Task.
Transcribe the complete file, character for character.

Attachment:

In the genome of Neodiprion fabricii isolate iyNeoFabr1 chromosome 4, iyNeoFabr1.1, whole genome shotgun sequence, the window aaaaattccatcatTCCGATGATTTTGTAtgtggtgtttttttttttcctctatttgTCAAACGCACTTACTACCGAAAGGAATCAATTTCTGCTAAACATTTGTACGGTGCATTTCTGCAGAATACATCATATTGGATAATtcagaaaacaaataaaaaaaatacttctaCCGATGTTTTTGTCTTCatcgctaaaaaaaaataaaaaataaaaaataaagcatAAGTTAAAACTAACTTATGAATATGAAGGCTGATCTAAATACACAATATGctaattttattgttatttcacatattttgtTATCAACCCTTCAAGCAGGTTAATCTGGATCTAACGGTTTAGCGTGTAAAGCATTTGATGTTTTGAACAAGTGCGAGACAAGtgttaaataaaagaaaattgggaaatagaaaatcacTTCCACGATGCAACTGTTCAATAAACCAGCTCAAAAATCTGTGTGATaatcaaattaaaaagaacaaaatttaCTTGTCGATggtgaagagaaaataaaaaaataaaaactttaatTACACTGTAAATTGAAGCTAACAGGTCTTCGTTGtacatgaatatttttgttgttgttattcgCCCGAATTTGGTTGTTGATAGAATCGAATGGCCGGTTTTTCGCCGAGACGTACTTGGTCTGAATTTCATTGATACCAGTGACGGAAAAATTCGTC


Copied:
In the genome of Neodiprion fabricii isolate iyNeoFabr1 chromosome 4, iyNeoFabr1.1, whole genome shotgun sequence, the window aaaaattccatcatTCCGATGATTTTGTAtgtggtgtttttttttttcctctatttgTCAAACGCACTTACTACCGAAAGGAATCAATTTCTGCTAAACATTTGTACGGTGCATTTCTGCAGAATACATCATATTGGATAATtcagaaaacaaataaaaaaaatacttctaCCGATGTTTTTGTCTTCatcgctaaaaaaaaataaaaaataaaaaataaagcatAAGTTAAAACTAACTTATGAATATGAAGGCTGATCTAAATACACAATATGctaattttattgttatttcacatattttgtTATCAACCCTTCAAGCAGGTTAATCTGGATCTAACGGTTTAGCGTGTAAAGCATTTGATGTTTTGAACAAGTGCGAGACAAGtgttaaataaaagaaaattgggaaatagaaaatcacTTCCACGATGCAACTGTTCAATAAACCAGCTCAAAAATCTGTGTGATaatcaaattaaaaagaacaaaatttaCTTGTCGATggtgaagagaaaataaaaaaataaaaactttaatTACACTGTAAATTGAAGCTAACAGGTCTTCGTTGtacatgaatatttttgttgttgttattcgCCCGAATTTGGTTGTTGATAGAATCGAATGGCCGGTTTTTCGCCGAGACGTACTTGGTCTGAATTTCATTGATACCAGTGACGGAAAAATTCGTC